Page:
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      The HUNT study: participation is associated with survival and depends on socioeconomic status, diseases and symptoms

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          Population based studies are important for prevalence, incidence and association studies, but their external validity might be threatened by decreasing participation rates. The 50 807 participants in the third survey of the HUNT Study (HUNT3, 2006-08), represented 54% of the invited, necessitating a nonparticipation study.


          Questionnaire data from HUNT3 were compared with data collected from several sources: a short questionnaire to nonparticipants, anonymous data on specific diagnoses and prescribed medication extracted from randomly selected general practices, registry data from Statistics Norway on socioeconomic factors and mortality, and from the Norwegian Prescription Database on drug consumption.


          Participation rates for HUNT3 depended on age, sex and type of symptoms and diseases, but only small changes were found in the overall prevalence estimates when including data from 6922 nonparticipants. Among nonparticipants, the prevalences of cardiovascular diseases, diabetes mellitus and psychiatric disorders were higher both in nonparticipant data and data extracted from general practice, compared to that reported by participants, whilst the opposite pattern was found, at least among persons younger than 80 years, for urine incontinence, musculoskeletal pain and headache. Registry data showed that the nonparticipants had lower socioeconomic status and a higher mortality than participants.


          Nonparticipants had lower socioeconomic status, higher mortality and showed higher prevalences of several chronic diseases, whilst opposite patterns were found for common problems like musculoskeletal pain, urine incontinence and headache. The impact on associations should be analyzed for each diagnosis, and data making such analyses possible are provided in the present paper.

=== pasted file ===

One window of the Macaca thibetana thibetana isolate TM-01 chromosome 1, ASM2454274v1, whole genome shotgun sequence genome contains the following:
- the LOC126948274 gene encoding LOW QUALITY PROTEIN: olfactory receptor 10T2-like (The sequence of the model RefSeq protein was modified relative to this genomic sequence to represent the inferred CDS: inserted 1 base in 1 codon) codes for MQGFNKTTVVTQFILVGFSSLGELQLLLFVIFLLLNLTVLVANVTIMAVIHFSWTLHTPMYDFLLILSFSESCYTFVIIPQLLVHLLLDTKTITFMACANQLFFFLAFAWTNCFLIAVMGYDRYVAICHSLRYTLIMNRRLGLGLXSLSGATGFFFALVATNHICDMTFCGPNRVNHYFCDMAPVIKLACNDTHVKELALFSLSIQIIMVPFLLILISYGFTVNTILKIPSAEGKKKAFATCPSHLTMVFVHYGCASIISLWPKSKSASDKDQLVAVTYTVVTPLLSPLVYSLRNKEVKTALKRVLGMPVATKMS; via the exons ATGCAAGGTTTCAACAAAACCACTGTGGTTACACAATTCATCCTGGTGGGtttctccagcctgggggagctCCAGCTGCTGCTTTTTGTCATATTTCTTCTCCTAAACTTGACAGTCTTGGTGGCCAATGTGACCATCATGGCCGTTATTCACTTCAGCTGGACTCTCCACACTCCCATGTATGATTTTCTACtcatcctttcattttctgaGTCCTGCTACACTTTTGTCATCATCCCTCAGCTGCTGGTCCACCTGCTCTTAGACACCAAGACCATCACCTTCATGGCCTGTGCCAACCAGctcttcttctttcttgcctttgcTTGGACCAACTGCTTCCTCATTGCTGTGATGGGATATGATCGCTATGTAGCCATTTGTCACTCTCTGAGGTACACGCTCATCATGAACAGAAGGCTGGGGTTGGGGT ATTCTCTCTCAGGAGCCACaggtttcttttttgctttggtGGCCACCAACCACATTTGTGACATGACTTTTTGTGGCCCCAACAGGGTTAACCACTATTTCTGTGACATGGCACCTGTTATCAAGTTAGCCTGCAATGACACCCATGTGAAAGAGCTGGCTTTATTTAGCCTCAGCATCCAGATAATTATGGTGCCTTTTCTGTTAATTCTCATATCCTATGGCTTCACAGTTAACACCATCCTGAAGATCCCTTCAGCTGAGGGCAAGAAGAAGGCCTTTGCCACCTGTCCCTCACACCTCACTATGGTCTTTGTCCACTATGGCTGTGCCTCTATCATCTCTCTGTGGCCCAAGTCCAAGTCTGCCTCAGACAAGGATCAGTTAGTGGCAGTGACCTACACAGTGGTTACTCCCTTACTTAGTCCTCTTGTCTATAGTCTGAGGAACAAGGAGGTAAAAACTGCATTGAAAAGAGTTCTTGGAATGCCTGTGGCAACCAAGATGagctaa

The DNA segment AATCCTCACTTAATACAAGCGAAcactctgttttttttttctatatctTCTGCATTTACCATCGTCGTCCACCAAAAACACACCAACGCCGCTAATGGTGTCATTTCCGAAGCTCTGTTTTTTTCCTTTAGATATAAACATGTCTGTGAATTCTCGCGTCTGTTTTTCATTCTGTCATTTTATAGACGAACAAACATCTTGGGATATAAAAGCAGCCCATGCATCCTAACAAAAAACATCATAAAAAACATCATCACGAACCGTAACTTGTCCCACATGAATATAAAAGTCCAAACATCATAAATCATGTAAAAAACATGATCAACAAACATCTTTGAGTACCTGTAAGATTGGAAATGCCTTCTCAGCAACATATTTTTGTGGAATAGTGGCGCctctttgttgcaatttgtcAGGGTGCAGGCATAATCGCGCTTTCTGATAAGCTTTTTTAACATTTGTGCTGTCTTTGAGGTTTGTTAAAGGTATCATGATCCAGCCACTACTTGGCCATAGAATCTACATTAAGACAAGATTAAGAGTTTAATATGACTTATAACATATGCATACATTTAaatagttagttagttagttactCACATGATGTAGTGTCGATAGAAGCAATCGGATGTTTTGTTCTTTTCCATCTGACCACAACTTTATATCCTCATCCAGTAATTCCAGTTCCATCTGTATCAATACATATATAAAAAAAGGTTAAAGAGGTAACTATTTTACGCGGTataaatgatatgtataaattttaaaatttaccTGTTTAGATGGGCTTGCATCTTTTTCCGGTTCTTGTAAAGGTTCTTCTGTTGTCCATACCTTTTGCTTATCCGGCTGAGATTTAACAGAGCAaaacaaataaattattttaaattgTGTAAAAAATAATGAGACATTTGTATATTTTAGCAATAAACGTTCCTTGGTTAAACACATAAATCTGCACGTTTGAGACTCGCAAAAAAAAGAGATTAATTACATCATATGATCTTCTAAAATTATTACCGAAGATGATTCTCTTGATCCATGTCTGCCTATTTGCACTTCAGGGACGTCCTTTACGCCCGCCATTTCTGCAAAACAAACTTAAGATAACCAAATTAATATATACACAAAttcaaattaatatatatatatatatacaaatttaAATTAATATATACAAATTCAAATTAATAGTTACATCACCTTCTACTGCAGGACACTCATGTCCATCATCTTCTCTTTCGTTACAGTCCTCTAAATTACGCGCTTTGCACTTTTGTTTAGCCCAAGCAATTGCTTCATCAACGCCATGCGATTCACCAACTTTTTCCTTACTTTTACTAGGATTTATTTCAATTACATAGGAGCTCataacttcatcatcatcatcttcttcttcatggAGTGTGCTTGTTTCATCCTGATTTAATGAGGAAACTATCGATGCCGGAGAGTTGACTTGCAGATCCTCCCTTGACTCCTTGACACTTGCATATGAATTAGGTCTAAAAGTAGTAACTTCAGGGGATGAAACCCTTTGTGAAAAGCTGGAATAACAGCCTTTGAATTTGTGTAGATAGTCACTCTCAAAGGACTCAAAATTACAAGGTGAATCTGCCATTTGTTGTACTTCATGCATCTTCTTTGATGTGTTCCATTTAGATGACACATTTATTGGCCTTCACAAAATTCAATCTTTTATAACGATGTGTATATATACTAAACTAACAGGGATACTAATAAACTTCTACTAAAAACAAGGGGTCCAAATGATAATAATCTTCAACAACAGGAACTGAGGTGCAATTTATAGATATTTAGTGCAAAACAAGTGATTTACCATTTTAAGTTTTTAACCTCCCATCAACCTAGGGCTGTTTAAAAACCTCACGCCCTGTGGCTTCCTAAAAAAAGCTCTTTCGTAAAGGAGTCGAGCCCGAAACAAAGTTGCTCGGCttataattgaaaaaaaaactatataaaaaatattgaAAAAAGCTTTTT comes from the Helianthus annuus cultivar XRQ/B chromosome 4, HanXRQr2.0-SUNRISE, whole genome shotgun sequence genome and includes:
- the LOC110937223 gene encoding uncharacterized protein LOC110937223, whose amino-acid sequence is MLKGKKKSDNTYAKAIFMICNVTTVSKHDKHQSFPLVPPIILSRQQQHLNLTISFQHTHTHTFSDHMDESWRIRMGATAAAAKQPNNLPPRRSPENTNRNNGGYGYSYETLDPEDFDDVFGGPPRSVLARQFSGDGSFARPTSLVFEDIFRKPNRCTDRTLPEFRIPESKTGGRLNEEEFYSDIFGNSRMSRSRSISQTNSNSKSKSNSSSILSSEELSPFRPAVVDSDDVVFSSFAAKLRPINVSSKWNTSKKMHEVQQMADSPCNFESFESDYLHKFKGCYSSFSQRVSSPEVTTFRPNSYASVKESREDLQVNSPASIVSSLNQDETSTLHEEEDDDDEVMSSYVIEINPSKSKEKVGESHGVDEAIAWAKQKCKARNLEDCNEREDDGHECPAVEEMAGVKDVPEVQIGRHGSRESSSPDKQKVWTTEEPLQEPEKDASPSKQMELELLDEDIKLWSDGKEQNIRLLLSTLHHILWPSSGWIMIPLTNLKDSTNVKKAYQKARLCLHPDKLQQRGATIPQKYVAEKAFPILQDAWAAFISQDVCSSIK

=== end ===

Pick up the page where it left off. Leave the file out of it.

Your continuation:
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          Most cited references 26

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          Barriers to participation in randomised controlled trials: a systematic review.

          A systematic review of three bibliographic databases from 1986 to 1996 identified 78 papers reporting barriers to recruitment of clinicians and patients to randomised controlled trials. Clinician barriers included: time constraints, lack of staff and training, worry about the impact on the doctor-patient relationship, concern for patients, loss of professional autonomy, difficulty with the consent procedure, lack of rewards and recognition, and an insufficiently interesting question. Patient barriers included: additional demands of the trial, patient preferences, worry caused by uncertainty, and concerns about information and consent. To overcome barriers to clinician recruitment, the trial should address an important research question and the protocol and data collection should be as straightforward as possible. The demands on clinicians and patients should be kept to a minimum. Dedicated research staff may be required to support clinical staff and patients. The recruitment aspects of a randomised controlled trial should be carefully planned and piloted. Further work is needed to quantify the extent of problems associated with clinician and patient participation, and proper evaluation is required of strategies to overcome barriers.
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            Survey non-response in the Netherlands: effects on prevalence estimates and associations.

             A. van Loon (2003)